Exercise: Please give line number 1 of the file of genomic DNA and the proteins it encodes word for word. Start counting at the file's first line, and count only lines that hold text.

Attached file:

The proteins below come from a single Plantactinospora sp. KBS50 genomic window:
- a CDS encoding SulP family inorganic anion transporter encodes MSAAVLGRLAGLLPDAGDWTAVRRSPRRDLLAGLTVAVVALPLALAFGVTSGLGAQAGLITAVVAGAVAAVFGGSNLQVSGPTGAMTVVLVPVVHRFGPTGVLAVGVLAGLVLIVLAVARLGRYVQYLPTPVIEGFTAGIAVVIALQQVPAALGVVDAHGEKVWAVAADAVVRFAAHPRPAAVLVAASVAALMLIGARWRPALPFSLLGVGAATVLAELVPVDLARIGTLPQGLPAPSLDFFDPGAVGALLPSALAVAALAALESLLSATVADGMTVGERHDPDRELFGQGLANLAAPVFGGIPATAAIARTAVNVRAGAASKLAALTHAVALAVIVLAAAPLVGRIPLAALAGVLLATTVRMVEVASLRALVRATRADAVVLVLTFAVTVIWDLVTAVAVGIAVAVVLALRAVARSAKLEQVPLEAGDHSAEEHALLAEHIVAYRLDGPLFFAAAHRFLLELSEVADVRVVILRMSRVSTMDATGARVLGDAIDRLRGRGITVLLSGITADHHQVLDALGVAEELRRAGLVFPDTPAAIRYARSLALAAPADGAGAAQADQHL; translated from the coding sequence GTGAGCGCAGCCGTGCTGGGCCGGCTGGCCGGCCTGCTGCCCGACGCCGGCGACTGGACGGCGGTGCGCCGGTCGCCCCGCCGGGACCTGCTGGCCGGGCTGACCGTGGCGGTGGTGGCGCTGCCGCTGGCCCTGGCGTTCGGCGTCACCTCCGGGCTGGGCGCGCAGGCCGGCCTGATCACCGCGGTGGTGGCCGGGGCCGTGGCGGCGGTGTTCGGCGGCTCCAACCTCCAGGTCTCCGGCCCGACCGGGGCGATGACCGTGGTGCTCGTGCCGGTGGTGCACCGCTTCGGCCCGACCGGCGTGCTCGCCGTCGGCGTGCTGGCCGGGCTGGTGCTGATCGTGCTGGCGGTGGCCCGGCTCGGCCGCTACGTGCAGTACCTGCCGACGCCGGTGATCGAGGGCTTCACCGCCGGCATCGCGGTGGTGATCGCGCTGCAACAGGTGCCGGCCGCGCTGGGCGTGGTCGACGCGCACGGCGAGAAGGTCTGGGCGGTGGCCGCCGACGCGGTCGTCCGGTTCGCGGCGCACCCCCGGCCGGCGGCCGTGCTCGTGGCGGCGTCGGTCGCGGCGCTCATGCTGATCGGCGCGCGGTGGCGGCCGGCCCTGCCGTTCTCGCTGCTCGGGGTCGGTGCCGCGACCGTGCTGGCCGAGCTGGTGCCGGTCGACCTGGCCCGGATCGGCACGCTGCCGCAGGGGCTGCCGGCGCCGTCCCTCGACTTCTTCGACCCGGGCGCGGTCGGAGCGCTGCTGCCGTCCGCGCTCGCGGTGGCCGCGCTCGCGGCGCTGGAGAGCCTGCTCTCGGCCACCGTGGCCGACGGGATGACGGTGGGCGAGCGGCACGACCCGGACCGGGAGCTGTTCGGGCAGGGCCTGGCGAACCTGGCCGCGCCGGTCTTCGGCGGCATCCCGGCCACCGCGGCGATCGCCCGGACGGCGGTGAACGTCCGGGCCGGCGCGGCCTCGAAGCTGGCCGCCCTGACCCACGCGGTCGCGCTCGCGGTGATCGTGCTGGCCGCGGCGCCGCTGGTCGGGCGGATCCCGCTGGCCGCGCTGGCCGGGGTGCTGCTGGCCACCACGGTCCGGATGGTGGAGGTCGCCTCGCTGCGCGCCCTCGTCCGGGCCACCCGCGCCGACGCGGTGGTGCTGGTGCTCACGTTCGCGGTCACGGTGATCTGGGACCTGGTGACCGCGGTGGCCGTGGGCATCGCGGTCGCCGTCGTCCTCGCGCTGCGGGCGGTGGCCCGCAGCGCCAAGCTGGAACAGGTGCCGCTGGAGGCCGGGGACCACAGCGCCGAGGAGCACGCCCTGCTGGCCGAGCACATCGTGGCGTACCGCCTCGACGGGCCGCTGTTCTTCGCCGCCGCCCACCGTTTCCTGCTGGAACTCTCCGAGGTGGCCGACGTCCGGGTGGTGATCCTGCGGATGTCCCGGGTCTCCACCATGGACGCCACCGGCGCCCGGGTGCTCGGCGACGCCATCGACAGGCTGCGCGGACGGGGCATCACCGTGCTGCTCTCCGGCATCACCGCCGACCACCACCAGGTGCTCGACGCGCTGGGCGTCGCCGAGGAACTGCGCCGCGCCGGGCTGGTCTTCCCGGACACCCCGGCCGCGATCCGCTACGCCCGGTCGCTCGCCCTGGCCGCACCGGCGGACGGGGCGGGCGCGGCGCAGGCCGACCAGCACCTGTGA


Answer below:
The proteins below come from a single Plantactinospora sp. KBS50 genomic window: